PMP CertificationProject Management

PMP Exam Changes: What’s New

Fall is just around the corner (or spring, if you’re in the southern hemisphere). Either way, change is in the air. In a post for PM Hut, Andrea Brockmeier outlines the latest changes to the PMI certification exams. She covers the general why, what, and how of each change.

What and Why

It’s not uncommon for PMI to change its exams according to Role Delineation Study (RDS) or the Examination Content Outline (ECO). Overall, the five domains, or “process groups,” will remain. Some tasks in each domain have been modified or deleted, and new tasks are created. Knowledge and skill areas are also altered. More specifically, agile and business analysis are working their way further into the RDS, meaning more questions covering those topics.

In sum, outright changes include the benefits of analysis and realization, a new “opportunity” angle on risk management, more emphasis on communicating with stakeholders, and a “lessons learned” section. Also, starting November 1st, the ECO will increase its emphasis on some existing areas like these:

#1. The PM contributes to the development of the charter; they don’t create it themselves.

#2. The term “stakeholders” is broad and can include many different people. Prior ECO use of “sponsor and customer” has been replaced with “relevant stakeholders.”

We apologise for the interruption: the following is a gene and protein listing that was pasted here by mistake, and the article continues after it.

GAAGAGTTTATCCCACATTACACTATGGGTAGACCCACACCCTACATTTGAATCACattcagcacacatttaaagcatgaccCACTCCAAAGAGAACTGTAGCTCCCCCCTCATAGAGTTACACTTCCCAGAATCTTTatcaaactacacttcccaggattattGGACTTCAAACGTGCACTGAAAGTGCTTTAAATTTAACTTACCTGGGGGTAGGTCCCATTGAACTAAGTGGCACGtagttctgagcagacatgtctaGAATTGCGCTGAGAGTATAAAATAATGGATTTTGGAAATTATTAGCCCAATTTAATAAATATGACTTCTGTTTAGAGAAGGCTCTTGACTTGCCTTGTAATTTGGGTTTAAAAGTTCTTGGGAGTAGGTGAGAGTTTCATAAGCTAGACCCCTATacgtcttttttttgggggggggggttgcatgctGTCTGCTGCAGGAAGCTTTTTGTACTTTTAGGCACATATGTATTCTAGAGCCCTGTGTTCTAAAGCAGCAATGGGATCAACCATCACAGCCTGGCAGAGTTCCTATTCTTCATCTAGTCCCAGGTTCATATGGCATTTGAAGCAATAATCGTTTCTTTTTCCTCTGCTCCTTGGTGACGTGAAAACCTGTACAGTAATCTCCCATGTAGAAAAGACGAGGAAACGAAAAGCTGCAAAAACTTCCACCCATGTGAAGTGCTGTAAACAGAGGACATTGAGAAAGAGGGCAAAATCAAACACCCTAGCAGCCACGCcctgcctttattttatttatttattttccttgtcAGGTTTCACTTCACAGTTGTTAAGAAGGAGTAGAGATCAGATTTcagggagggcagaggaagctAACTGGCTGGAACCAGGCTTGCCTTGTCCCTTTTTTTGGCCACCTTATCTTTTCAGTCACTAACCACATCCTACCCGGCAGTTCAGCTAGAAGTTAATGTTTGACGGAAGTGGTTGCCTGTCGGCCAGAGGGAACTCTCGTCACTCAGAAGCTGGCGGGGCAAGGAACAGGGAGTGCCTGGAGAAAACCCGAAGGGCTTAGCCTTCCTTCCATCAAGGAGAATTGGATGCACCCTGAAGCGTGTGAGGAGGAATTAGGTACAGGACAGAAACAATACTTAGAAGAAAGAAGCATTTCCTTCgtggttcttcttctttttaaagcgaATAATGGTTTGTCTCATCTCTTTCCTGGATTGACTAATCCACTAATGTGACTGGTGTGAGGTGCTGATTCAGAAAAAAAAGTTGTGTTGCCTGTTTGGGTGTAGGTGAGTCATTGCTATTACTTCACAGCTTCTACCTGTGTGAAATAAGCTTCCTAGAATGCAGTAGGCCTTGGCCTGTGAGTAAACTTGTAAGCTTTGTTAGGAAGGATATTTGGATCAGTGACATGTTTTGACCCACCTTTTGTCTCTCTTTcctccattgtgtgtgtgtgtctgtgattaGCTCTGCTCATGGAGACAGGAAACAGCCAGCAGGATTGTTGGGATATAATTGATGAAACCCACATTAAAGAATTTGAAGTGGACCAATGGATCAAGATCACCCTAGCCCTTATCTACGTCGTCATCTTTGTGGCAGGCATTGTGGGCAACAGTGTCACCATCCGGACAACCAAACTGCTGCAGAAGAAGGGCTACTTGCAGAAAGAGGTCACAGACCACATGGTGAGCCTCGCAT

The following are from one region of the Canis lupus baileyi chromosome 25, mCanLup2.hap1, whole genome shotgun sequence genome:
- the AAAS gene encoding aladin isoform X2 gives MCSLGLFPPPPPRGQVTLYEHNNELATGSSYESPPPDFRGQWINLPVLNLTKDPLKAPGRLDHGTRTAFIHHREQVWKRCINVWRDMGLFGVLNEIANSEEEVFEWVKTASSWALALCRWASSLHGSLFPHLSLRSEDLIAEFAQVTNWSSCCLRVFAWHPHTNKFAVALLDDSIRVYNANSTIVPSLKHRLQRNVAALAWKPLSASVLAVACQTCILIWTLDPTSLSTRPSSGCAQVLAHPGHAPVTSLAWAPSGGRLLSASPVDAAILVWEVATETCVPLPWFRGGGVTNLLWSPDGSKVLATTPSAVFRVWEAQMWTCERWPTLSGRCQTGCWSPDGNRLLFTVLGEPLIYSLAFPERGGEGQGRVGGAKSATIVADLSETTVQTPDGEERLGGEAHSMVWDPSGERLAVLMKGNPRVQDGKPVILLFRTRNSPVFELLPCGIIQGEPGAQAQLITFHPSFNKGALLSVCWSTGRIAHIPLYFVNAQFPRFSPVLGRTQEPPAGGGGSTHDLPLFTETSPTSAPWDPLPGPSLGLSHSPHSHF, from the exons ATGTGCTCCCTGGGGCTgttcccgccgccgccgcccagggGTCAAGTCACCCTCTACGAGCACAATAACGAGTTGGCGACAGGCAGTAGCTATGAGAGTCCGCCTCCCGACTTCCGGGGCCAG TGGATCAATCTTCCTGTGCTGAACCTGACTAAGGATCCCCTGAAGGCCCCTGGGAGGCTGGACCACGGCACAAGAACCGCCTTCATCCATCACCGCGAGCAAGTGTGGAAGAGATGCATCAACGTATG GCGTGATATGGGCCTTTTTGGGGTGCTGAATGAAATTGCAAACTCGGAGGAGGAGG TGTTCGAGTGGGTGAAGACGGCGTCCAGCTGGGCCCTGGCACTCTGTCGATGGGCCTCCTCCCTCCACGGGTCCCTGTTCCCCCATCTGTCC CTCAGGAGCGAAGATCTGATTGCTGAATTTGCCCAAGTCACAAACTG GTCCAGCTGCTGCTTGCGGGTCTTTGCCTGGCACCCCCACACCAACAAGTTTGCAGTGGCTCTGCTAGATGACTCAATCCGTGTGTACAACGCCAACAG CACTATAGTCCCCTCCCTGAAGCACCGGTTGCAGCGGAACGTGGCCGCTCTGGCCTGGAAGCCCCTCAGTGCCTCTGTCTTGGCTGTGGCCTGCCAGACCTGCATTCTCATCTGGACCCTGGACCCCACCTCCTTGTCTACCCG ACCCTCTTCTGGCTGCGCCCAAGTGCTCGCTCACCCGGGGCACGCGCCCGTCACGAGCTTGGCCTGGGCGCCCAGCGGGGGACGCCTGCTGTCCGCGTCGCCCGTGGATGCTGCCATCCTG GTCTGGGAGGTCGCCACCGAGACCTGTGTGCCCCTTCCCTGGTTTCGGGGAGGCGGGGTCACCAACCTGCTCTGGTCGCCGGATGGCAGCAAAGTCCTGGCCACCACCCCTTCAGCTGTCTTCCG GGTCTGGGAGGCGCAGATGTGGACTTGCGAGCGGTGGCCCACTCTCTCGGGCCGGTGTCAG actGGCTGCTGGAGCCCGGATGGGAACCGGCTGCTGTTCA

How (to Study)

Brockmeier recommends giving the new ECO a good look before taking the certification. On p. 11, there’s a cross-cutting knowledge and skills section that pretty much contextualizes the bulk of scenarios presented in the exam. Combine ECO with the PMBOK Guide and the Watermark Learning PMP Certification Bootcamp manual for the best results while studying.

When (to Take the Exam)

Since the exam is new, don’t expect anyone to have a lock on it just yet. Of course, if you’re near the end of your preparation, go ahead and take the exam. But if you’re simply contemplating a certification, it would be beneficial to wait until 2016, at which point more will be known about specific changes.

What isn’t Changing

And just to dispel any further worries, the following aspects of the exam will not be changing: qualifications for the exam, scoring, the exam report, the application process, the cost, and the timing of test results. Now that you know what’s coming, you can breathe easy and welcome the change.

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